SHANGHAI (Reuters) – A broad gauge of Asian equities made a slight recovery on Friday from three-week lows hit the previous day, with gains limited by investors’ uncertainty over chances of China and the United States striking a preliminary deal soon to end their trade war.
FILE PHOTO: People walk under an electronic board showing stock information at the Shanghai Stock Exchange in Lujiazui Financial Area before the visit of Britain’s Chancellor of the Exchequer George Osborne in Shanghai, China, September 22, 2015. REUTERS/Aly Song
European shares were expected to rise as well. In early European trades, pan-region Euro Stoxx 50 futures STXEc1 were up 0.14% at 3,687, German DAX futures FDXc1 were up 0.15% at 13,178, and FTSE futures FFIc1 were up 0.35% at 7,255.
U.S. S&P 500 e-mini futures ESc1, were 0.16% higher at 3,109.
On Friday afternoon, MSCI’s broadest index of Asia-Pacific shares outside Japan .MIAPJ0000PUS was up 0.2%.
Markets showed little reaction to President Xi Jinping’s reiteration on Friday that China wants to work out an initial trade agreement with the United States and has been trying to avoid a trade war, but it is not afraid to retaliate when necessary.
The index had dropped as much as 1.4% on Thursday, taking it to its lowest level since Oct. 30, on worries that U.S. legislation on Hong Kong threatened to undermine trade talks between the world’s two largest economies.
Those concerns linger, with U.S. President Donald Trump expected to sign into law two bills backing protesters in Hong Kong after the U.S. House of Representatives voted 417 to 1 for the “Hong Kong Human Rights and Democracy Act”, which the Senate had passed unanimously a day earlier.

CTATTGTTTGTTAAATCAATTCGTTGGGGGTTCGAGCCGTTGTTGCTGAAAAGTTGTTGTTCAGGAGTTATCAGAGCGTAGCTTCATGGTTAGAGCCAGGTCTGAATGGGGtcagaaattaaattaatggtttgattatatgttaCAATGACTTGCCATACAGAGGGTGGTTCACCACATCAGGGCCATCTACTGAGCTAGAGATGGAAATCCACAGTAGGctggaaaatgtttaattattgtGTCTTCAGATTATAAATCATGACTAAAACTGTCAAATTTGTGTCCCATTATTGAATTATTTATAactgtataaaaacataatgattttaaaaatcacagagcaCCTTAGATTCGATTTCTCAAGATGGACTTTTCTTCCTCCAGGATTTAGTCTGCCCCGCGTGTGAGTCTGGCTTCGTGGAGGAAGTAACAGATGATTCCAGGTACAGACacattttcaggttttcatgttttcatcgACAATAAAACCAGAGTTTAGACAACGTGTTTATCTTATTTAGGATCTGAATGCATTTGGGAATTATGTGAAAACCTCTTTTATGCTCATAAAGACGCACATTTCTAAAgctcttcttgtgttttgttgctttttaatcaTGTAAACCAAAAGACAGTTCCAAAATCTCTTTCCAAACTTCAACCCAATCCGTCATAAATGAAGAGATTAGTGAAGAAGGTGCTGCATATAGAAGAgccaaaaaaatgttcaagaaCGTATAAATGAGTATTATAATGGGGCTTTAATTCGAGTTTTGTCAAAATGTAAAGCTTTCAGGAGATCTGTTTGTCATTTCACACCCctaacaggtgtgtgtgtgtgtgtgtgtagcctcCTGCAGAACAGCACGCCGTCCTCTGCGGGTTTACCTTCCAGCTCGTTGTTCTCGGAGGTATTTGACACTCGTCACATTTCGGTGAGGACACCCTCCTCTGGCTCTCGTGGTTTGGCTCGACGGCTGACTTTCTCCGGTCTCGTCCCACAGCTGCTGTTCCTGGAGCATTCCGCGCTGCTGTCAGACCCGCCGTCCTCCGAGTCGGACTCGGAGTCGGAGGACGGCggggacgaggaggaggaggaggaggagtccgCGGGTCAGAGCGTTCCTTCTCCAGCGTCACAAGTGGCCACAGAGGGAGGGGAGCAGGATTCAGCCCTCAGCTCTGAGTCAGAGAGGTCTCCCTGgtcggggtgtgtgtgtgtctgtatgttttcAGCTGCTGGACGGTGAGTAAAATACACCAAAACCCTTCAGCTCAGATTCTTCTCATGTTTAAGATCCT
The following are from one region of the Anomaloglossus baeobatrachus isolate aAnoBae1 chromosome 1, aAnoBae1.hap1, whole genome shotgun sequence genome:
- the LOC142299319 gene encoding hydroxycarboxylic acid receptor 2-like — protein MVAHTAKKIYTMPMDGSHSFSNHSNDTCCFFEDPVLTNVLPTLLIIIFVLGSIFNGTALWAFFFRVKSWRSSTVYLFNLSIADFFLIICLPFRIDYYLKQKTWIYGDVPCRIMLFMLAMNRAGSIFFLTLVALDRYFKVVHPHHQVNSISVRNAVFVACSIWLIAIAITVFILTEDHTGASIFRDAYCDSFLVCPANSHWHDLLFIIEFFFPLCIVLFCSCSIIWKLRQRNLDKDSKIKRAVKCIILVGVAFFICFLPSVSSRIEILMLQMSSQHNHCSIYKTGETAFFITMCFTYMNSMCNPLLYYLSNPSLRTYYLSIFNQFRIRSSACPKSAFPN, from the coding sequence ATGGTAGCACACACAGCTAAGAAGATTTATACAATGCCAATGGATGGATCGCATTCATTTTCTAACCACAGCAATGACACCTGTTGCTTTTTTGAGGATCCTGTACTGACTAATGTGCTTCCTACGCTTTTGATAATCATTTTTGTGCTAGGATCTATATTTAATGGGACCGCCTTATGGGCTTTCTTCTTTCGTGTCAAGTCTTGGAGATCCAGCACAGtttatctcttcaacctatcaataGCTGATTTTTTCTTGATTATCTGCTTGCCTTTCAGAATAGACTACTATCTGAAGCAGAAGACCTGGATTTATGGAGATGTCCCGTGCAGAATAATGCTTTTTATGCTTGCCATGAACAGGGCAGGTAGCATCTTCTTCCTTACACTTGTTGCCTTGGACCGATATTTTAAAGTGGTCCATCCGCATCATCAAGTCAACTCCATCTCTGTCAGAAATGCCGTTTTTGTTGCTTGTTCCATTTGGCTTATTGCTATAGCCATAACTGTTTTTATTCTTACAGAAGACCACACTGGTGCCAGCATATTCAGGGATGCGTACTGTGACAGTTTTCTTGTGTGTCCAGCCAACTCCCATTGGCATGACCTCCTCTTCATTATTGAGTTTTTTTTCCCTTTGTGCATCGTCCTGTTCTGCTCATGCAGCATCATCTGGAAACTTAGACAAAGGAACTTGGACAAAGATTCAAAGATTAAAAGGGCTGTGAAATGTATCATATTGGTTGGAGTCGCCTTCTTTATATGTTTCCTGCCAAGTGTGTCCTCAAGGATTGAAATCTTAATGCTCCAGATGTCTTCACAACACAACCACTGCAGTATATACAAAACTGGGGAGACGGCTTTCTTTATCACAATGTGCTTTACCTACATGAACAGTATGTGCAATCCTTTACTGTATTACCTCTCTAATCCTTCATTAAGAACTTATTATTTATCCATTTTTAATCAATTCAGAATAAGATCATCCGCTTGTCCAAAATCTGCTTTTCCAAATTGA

“If he’s going to be forced to sign it, then it brings another (element) of uncertainty to this phase one trade deal, which then pushes back into next year,” said Matt Simpson, senior market analyst at GAIN Capital in Singapore.
But Simpson said that in the absence of major news on trade, rangebound market moves are “quite reflective of the small headlines coming through”.
Chinese blue-chip shares .CSI300, which had opened higher, turned negative, and were last down 0.68%.
Australian shares gained 0.55% and Japan’s Nikkei .N225 was up 0.46%.
Worries that a “phase one” trade deal between the United States and China might not occur until next year had weighed on investor sentiment on Wall Street overnight, pulling the S&P 500 .SPX down 0.16% to 3,103.54, the Dow Jones .DJI down 0.2% to 27,766.29 and the Nasdaq Composite .IXIC 0.24% lower to 8,506.21.
The losses, though, were tempered by China saying it was willing to work with the United States to resolve core trade concerns, and a report in the Wall Street Journal that China has invited top U.S. trade negotiators for a new round of face-to-face talks in Beijing.
“It’s fair to say that some signs of trade-headline fatigue are emerging in markets,” analysts at ANZ said in a note.
U.S. Treasury yields were a shade higher.
The yield on benchmark 10-year Treasury notes US10YT=RR was at 1.7774%, up from its U.S. close of 1.772% on Thursday. The policy-sensitive two-year yield US2YT=RR was at 1.607% compared with a U.S. close of 1.605%.
The dollar index .DXY, which tracks the greenback against a basket of six major rivals, was off 0.05% at 97.941.
Oil prices retreated after hitting two-month highs following a Reuters report that the Organization of Petroleum Exporting Countries and its allies are likely to extend existing output cuts until mid-2020.
U.S. West Texas Intermediate crude CLc1 dipped 0.75% to $58.14 a barrel and global benchmark Brent crude LCOc1 was down 0.64% at $63.56 per barrel.
Spot gold XAU= added 0.11% to $1,465.78 per ounce. [GOL/]
Reporting by Andrew Galbraith; Editing by Lincoln Feast and Simon Cameron-Moore